From a photograph by Solomon D. Butcher of four daughters of rancher Joseph M. Chrisman, at their sod house in Custer County, Nebraska. From left to right, Harriet, Elizabeth, Lucie, and Ruth. Photographed in 1886.

Monday, June 05, 2006

House Wrens in the Grape Arbor

Life in Christian County, Kentucky... The Rural Life... More About Birds and Animals...



When we moved here, a scraggly old grapevine was growing near the carport, supported by the rusty frame of a ancient swing set. We hauled the old swing frame to the dump, and I tried to dig out the grapevine.

The vine didn't come back that year, but the next year, it sent up sprouts again. I didn't really want a grapevine, but I decided to honor its desire to live. I built a little arbor from PVC pipe and slipped each leg down onto a pounded-in steel fencepost. Then I partially wrapped the arbor with some scraps of chicken wire and hardware cloth that I happened to have, and there the grapevine grows to this day.

A couple years ago, I saw a funny little green birdhouse. It was shaped like a ham can stood on end, and its front and back sides were covered by a large green metal grape leaf. In front, it also had a cluster of purple metal grapes. It was odd and very cute.

I bought the birdhouse and hung it inside my grape arbor. It amused me to have it there, and sometimes people even mistook the metal grapes for real ones. Entertainment was really all that I expected of this curious object, but the birds recognized its greater potential.

House WrenA pair of house wrens nested in the birdhouse last year, despite the frequent human traffic through the arbor within a foot or so of their front door. This year, they (or another pair of wrens) have built a nest in it again.

I have been watching them for a while now. First they were carrying in the twigs. Then the mother was incubating the eggs, and if anyone accidentally bumped the arbor, she would fly out in a panic. Now the eggs have hatched and the parents are busy carrying in food for the babies. I can hear them chirping in their high thin baby voices inside their metal home.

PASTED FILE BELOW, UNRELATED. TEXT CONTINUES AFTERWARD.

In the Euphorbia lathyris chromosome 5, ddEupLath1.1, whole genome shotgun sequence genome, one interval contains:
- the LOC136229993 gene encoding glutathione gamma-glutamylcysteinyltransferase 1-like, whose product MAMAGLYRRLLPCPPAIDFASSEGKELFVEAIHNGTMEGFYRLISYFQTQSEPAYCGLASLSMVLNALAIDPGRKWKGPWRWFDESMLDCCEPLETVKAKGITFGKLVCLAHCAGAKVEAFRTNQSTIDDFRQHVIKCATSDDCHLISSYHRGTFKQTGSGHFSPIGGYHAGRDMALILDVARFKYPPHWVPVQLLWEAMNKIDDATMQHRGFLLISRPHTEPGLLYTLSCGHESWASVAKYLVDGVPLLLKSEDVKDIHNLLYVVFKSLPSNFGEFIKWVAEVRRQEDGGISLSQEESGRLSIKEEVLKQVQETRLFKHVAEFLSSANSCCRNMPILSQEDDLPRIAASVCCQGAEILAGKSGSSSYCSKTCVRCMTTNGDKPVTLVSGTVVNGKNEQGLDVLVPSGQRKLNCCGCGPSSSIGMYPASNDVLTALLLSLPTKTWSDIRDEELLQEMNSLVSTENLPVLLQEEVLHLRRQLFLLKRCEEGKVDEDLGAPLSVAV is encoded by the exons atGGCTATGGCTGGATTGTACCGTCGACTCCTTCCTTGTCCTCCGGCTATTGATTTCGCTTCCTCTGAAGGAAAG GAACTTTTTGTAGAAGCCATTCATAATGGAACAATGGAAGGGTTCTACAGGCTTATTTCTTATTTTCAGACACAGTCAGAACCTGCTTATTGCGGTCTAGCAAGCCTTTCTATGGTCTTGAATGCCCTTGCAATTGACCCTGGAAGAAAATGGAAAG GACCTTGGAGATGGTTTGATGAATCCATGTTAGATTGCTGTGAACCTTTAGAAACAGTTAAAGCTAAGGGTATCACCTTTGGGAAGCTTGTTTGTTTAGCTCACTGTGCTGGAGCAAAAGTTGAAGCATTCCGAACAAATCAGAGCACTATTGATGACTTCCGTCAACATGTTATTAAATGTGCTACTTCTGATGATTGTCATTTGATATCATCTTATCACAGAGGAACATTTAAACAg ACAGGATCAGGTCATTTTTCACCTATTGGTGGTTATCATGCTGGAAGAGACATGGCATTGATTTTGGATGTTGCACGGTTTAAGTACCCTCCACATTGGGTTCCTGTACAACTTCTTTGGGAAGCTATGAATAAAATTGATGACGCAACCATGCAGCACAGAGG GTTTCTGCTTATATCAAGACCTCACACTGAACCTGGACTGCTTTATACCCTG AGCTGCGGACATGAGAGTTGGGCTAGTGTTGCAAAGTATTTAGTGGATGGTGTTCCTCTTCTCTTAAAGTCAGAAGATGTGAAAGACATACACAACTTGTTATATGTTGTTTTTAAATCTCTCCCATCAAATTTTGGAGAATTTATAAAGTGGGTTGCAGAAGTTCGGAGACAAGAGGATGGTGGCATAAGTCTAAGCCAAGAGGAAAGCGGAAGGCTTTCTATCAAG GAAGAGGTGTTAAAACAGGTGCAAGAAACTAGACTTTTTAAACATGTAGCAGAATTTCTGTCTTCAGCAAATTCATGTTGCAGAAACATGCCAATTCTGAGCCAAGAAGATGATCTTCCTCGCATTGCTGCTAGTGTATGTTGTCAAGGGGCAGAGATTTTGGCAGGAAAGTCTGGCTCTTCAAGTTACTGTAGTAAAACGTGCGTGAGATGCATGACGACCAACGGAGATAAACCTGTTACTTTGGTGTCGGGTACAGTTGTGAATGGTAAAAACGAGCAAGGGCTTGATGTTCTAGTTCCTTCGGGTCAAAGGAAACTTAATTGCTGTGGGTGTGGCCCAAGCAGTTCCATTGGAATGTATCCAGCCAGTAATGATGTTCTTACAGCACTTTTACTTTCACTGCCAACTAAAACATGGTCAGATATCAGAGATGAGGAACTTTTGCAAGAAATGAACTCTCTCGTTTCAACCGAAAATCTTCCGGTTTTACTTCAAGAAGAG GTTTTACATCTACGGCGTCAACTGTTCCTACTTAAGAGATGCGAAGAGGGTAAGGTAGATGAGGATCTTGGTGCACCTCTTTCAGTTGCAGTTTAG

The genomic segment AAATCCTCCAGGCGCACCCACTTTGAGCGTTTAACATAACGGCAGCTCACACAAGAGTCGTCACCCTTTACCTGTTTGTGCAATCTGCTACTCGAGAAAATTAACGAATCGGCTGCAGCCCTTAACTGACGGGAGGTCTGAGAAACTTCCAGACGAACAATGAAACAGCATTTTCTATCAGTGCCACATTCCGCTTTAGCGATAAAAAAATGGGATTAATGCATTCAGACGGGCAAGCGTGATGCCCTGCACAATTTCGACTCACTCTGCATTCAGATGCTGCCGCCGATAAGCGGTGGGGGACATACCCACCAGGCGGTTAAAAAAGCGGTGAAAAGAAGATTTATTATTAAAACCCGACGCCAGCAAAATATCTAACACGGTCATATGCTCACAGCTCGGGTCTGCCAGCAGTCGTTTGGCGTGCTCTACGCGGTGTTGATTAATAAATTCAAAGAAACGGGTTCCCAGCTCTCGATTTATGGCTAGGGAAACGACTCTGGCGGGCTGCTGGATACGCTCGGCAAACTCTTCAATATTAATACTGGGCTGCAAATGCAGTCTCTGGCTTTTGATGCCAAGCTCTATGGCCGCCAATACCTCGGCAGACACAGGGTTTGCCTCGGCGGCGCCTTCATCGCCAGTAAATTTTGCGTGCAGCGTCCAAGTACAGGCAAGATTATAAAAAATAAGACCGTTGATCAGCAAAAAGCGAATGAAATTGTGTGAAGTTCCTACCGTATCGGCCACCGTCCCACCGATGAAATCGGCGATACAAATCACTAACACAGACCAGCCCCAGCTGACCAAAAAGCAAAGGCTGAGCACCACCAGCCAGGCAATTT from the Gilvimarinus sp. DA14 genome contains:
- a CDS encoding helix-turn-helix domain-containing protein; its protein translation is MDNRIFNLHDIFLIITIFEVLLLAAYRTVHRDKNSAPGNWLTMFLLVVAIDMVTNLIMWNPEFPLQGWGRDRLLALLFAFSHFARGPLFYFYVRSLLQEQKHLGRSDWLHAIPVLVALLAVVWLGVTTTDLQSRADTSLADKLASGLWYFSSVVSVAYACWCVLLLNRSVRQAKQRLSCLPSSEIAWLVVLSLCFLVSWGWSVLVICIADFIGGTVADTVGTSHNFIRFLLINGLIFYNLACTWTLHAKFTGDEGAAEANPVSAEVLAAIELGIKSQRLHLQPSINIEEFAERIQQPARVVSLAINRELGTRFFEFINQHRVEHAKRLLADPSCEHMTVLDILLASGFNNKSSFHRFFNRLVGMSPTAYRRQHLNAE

I took a flashlight out there yesterday and tried to peek at the babies, but they are too far back in the mass of twigs to be seen.

The birdhouse is not looking as cute as it used to! Its paint is peeling badly and shiny metal is showing. If I take it down this fall, I'll replace it with a more durable house that can be opened for easy cleaning. When I cleaned out this nest-can last fall, I had to remove all the twigs the same way the wrens brought them in -- through the tiny front door!

birdhouse

Related: A great article about the curious ways of the House Wren.


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2 comments:

Trixie said...

Aww that is really cute! I finally got around to doing the first mow of my yard tonight. Yes, I'm way behind all the neighbors, but I wanted to make sure I wasn't putting any baby birds at risk. And so the summer toil begins ... LOL!

KennethF said...

Hey Gene:
My old workin' buddy Steve, long ago gave me a grapevine cutting, wrapped in wet newspaper & from his Dad. I remember quite clearly him saying, "Don't worry, these vines are almost impossible to kill?" The newspaper was long dry before I poked that magical plant beside our gutter down spout. Every time I cut it back... I thought of Steve's Dad! And now, you!
Thanks much, KennethF
ps: We have many birds nesting very close to our house this year!

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